Medicaid expansion gains momentum
The business-led Blueprint Louisiana is calling for the next governor to expand Medicaid, raise gasoline taxes to fund highway and infrastructure projects, and place limitations on the TOPS scholarship program. The group’s endorsement of Medicaid expansion comes on the heels of similar calls to expand health coverage from the Baton Rouge Area Chamber (BRAC) and Council for a Better Louisiana (CABL). Mark Ballard of The Advocate reports:
Blueprint applauded the state’s efforts to hire private insurance companies to handle work once done by government in Medicaid, the state-federal program that pays for health care for the poor — about 1.4 million people, or a quarter of the state’s population. The group also said the move toward private management of LSU charity hospitals was a breakthrough in providing greater access to quality health care. But Blueprint also wants the next governor and Legislature to expand Medicaid eligibility requirements to pick up another 300,000 Louisiana working residents who make too much money to qualify but too little to buy their own insurance on the private market. “We have to be realistic and look at what’s best for the state,” Rozeman said, adding that the state general fund could see a savings of up to $165 million across the first five years.
Revenue came in short last year
State general fund revenues fell $76 million short of what was expected last year, according to a new report from the Legislative Fiscal Office. While personal income tax collections came in $23 million higher than expected, sales taxes came in $25 million short of the forecast and corporate income taxes were $67 million less than expected. The drop in corporate tax collections is due to taxpayers cashing in more tax credits and rebates than expected.
Revenues grew a disappointing 1.6 percent in 2015 compared to 2014. Even as personal income tax collections grew and the sales tax started to grow after three years of stagnation, the state treasury saw drops in corporate tax income and mineral revenues. The report is further evidence that policymakers need to look at raising more recurring revenue. It is clear that years of tax cuts and spending on subsidy programs has eroded the state’s tax base and made it difficult to make investments in higher education, healthcare and infrastructure.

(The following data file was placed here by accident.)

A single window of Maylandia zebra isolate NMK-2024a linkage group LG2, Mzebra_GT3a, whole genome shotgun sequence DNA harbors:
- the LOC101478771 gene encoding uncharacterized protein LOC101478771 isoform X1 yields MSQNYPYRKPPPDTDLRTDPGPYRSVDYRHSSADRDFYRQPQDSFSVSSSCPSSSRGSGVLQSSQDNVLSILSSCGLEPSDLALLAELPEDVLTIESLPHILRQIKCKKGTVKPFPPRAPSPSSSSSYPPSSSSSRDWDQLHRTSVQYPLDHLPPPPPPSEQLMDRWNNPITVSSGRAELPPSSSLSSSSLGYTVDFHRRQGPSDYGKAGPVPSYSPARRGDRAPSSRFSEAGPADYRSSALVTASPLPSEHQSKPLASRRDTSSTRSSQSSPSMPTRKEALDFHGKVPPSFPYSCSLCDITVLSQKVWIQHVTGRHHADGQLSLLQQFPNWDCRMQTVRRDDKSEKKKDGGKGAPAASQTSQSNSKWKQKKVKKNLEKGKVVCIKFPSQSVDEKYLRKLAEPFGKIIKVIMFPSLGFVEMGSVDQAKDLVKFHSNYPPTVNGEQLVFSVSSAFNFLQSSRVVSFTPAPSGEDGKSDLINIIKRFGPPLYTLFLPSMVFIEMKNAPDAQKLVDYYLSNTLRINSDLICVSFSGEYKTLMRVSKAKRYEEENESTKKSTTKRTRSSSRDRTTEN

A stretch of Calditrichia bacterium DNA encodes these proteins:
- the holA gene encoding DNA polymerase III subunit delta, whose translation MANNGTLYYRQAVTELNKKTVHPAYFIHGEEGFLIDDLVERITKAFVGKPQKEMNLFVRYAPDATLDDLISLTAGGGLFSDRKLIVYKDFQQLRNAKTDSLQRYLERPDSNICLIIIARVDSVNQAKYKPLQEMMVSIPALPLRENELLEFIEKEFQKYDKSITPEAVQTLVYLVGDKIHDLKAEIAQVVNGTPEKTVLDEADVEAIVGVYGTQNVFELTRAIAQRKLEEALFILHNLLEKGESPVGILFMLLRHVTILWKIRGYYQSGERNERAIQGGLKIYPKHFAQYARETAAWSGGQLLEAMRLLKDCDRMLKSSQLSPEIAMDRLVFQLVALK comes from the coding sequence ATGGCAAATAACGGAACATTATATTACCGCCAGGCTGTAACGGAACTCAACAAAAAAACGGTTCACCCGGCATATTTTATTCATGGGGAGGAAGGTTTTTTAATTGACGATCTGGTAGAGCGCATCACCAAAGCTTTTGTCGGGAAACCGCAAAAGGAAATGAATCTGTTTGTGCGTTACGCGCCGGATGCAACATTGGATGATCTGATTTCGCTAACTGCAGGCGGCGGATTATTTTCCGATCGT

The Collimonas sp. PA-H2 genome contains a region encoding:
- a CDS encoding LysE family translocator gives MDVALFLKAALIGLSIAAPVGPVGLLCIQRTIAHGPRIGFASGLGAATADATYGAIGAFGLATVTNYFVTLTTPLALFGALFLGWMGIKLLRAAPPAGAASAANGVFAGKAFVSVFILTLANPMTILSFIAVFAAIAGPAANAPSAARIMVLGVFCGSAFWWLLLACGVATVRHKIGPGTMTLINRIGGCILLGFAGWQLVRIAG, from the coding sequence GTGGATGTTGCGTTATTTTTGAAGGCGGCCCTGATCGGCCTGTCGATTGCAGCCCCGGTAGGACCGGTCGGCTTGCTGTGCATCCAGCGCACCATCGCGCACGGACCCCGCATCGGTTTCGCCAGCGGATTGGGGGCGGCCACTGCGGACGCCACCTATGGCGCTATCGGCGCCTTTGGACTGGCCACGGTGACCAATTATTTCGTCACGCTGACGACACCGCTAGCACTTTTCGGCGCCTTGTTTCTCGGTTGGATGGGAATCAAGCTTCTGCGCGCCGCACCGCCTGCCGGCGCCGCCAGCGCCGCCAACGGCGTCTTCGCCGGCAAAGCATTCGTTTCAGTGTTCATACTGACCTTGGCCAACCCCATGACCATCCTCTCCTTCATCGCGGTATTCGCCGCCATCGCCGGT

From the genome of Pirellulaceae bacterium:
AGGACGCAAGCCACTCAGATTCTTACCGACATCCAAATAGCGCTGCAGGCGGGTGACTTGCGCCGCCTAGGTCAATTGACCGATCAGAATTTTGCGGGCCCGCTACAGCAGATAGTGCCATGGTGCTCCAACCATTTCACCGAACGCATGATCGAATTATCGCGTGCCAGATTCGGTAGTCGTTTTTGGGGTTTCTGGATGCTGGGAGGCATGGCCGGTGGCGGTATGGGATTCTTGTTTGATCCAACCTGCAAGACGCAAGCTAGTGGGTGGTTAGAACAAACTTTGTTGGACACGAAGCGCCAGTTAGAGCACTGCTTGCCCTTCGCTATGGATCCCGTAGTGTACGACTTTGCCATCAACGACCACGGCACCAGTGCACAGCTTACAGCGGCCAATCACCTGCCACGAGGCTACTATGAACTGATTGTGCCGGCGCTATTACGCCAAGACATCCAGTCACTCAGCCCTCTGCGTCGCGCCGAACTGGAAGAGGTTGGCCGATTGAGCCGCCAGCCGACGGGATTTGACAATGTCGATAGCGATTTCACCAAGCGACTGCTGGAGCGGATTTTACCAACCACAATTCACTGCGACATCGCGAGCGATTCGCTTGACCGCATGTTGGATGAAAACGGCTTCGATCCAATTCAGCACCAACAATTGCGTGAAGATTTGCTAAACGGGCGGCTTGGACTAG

LSU president focused on governor’s race
The state’s flagship university – along with all public colleges and universities in Louisiana – have a lot riding on the outcome of the governor’s race, LSU President F. King Alexander told the Press Club of Baton Rouge on Monday. The Greater Baton Rouge Business Report writes:
“There is a great concern that higher education has been defunded to a point where we can’t go there anymore,” Alexander said. “A number of them (the candidates) said it’s their No. 1 priority, to get stable funding back into higher education. A couple of them said it’s one of their top priorities, top two or three. I think what the budget battle showed last year is that the bleeding has to stop.” Higher education has become a political hot topic in Louisiana in recent years, given that its state funding has been slashed to the bone while the Jindal administration and state lawmakers have grappled with the state’s annual budgetary dilemmas. Alexander went on a public blitz before this past legislative session, including a stop at the Press Club in March, to sound the alarm on higher education’s dire straits.
Gubernatorial healthcare forum tonight
The Campaign for Healthcare for Everyone–Louisiana is hosting a gubernatorial candidate forum on healthcare issues tonight at Dillard University in New Orleans. Lt. Gov. Jay Dardenne and Rep. John Bel Edwards are confirmed to attend. The event begins at 6:00 p.m. in the Professional Services Building’s Georges Auditorium at 2601 Gentilly Blvd.
Number of the Day
$76 million – Shortfall between actual general fund revenues last year and the state’s revenue forecast (Source: Legislative Fiscal Office)